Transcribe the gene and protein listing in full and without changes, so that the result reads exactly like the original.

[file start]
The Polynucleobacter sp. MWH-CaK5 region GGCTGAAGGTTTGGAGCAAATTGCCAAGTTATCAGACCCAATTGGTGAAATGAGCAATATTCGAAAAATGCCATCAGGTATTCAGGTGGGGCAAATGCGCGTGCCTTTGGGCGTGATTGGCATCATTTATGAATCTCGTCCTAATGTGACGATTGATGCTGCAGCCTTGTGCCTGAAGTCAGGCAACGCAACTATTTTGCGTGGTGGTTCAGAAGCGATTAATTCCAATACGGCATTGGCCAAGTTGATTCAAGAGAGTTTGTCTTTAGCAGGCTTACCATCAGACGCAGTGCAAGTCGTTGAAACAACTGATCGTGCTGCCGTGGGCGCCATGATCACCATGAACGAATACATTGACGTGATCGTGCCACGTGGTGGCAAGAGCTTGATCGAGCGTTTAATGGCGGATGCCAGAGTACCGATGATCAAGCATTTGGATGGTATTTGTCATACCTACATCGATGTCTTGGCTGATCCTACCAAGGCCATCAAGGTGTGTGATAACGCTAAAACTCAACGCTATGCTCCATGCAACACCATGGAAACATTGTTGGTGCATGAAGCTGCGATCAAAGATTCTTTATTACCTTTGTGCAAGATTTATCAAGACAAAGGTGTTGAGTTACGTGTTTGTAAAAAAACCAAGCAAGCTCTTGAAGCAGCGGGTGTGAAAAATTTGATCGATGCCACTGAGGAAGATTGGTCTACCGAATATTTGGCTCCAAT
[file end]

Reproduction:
The Polynucleobacter sp. MWH-CaK5 region GGCTGAAGGTTTGGAGCAAATTGCCAAGTTATCAGACCCAATTGGTGAAATGAGCAATATTCGAAAAATGCCATCAGGTATTCAGGTGGGGCAAATGCGCGTGCCTTTGGGCGTGATTGGCATCATTTATGAATCTCGTCCTAATGTGACGATTGATGCTGCAGCCTTGTGCCTGAAGTCAGGCAACGCAACTATTTTGCGTGGTGGTTCAGAAGCGATTAATTCCAATACGGCATTGGCCAAGTTGATTCAAGAGAGTTTGTCTTTAGCAGGCTTACCATCAGACGCAGTGCAAGTCGTTGAAACAACTGATCGTGCTGCCGTGGGCGCCATGATCACCATGAACGAATACATTGACGTGATCGTGCCACGTGGTGGCAAGAGCTTGATCGAGCGTTTAATGGCGGATGCCAGAGTACCGATGATCAAGCATTTGGATGGTATTTGTCATACCTACATCGATGTCTTGGCTGATCCTACCAAGGCCATCAAGGTGTGTGATAACGCTAAAACTCAACGCTATGCTCCATGCAACACCATGGAAACATTGTTGGTGCATGAAGCTGCGATCAAAGATTCTTTATTACCTTTGTGCAAGATTTATCAAGACAAAGGTGTTGAGTTACGTGTTTGTAAAAAAACCAAGCAAGCTCTTGAAGCAGCGGGTGTGAAAAATTTGATCGATGCCACTGAGGAAGATTGGTCTACCGAATATTTGGCTCCAAT